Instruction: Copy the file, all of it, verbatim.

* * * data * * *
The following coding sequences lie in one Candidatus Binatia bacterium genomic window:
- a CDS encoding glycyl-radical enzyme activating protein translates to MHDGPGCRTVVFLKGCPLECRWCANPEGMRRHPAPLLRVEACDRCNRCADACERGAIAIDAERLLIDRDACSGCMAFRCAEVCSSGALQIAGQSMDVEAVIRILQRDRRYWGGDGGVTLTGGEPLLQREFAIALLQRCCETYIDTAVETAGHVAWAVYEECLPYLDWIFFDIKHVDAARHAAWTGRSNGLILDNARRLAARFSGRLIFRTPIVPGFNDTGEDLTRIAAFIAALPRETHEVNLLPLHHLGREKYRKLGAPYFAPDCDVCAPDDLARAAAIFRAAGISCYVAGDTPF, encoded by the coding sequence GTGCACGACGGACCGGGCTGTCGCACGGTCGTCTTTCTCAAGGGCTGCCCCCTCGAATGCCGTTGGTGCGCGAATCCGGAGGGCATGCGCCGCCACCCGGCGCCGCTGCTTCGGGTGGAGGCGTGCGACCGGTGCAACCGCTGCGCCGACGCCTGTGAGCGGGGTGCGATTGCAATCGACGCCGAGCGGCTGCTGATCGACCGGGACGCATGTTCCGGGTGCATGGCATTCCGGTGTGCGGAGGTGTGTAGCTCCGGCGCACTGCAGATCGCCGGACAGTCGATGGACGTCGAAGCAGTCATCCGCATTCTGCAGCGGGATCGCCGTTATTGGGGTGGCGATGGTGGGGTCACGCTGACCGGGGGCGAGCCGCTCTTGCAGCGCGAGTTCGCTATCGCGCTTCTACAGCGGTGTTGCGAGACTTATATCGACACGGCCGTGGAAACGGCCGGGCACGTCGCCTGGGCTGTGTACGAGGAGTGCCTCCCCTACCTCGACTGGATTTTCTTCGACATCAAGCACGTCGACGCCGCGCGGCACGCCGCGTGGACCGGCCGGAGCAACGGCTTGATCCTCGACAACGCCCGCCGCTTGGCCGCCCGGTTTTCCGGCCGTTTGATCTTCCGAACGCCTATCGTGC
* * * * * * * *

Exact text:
The following coding sequences lie in one Candidatus Binatia bacterium genomic window:
- a CDS encoding glycyl-radical enzyme activating protein translates to MHDGPGCRTVVFLKGCPLECRWCANPEGMRRHPAPLLRVEACDRCNRCADACERGAIAIDAERLLIDRDACSGCMAFRCAEVCSSGALQIAGQSMDVEAVIRILQRDRRYWGGDGGVTLTGGEPLLQREFAIALLQRCCETYIDTAVETAGHVAWAVYEECLPYLDWIFFDIKHVDAARHAAWTGRSNGLILDNARRLAARFSGRLIFRTPIVPGFNDTGEDLTRIAAFIAALPRETHEVNLLPLHHLGREKYRKLGAPYFAPDCDVCAPDDLARAAAIFRAAGISCYVAGDTPF, encoded by the coding sequence GTGCACGACGGACCGGGCTGTCGCACGGTCGTCTTTCTCAAGGGCTGCCCCCTCGAATGCCGTTGGTGCGCGAATCCGGAGGGCATGCGCCGCCACCCGGCGCCGCTGCTTCGGGTGGAGGCGTGCGACCGGTGCAACCGCTGCGCCGACGCCTGTGAGCGGGGTGCGATTGCAATCGACGCCGAGCGGCTGCTGATCGACCGGGACGCATGTTCCGGGTGCATGGCATTCCGGTGTGCGGAGGTGTGTAGCTCCGGCGCACTGCAGATCGCCGGACAGTCGATGGACGTCGAAGCAGTCATCCGCATTCTGCAGCGGGATCGCCGTTATTGGGGTGGCGATGGTGGGGTCACGCTGACCGGGGGCGAGCCGCTCTTGCAGCGCGAGTTCGCTATCGCGCTTCTACAGCGGTGTTGCGAGACTTATATCGACACGGCCGTGGAAACGGCCGGGCACGTCGCCTGGGCTGTGTACGAGGAGTGCCTCCCCTACCTCGACTGGATTTTCTTCGACATCAAGCACGTCGACGCCGCGCGGCACGCCGCGTGGACCGGCCGGAGCAACGGCTTGATCCTCGACAACGCCCGCCGCTTGGCCGCCCGGTTTTCCGGCCGTTTGATCTTCCGAACGCCTATCGTGC